'To construct a civilization around the nostrum that the public realm is morally, economically and socially inferior to the private realm is to submit to an alien barbarism in which what we hold in common is permanently placed as second best. David Marquand has constructed a masterly and highly readable plea for the idea of the public once again to be celebrated in British life. His re-entry into the national conversation could not be better timed or more important. Let's hope our fellow citizens take arms in the battle he invites us to join.'
--Will Hutton, Columnist, Observer Newspaper
'A profound analysis of the decline of the public realm and the growth of unaccountable government in Britain. The summation of a life's work by one of Britain's leading political thinkers.'
--John Gray, The London School of Economics
The public domain of citizenship, equity and service is crucial for individual fulfilment and social well-being. But it has been under attack for thirty years - first from the market fundamentalists of the New Right, and then from their New Labour imitators. The results are everywhere - resource-starved public services; the marketization of the public sector; the soul-destroying targets and audits that go with it; the denigration of professionalism and the professional ethic; and the erosion of public trust. More damaging still are the hollowing out of citizenship, the manipulative populism that now pervades British government and a slide towards a new version of the 'Old Corruption' that our Victorian ancestors thought they had banished.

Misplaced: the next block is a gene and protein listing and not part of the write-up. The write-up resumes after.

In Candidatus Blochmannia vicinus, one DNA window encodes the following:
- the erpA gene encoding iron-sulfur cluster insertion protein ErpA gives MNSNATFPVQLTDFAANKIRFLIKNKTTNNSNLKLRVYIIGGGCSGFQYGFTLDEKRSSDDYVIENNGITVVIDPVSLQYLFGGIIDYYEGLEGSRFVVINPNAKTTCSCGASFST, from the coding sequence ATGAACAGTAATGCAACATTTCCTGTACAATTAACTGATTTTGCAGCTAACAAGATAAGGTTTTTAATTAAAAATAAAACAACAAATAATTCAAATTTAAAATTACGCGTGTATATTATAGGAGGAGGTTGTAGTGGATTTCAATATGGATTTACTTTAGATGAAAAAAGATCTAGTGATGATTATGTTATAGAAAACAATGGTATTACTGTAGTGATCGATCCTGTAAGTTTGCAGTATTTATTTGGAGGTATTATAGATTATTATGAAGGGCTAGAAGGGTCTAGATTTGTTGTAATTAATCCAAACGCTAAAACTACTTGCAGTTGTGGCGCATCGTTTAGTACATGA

David Marquand traces the growth of the public domain from Gladstone to Attlee, analyses the forces that began to undermine it in its post-war heyday and exposes the campaign that the Thatcher and Blair governments have waged against it. He ends with a call for a counter-attack, based on a re-statement of the civic ideal in a twenty-first century idiom.
This book will appeal to all those who take an interest in current political events as well as those studying politics and social policy.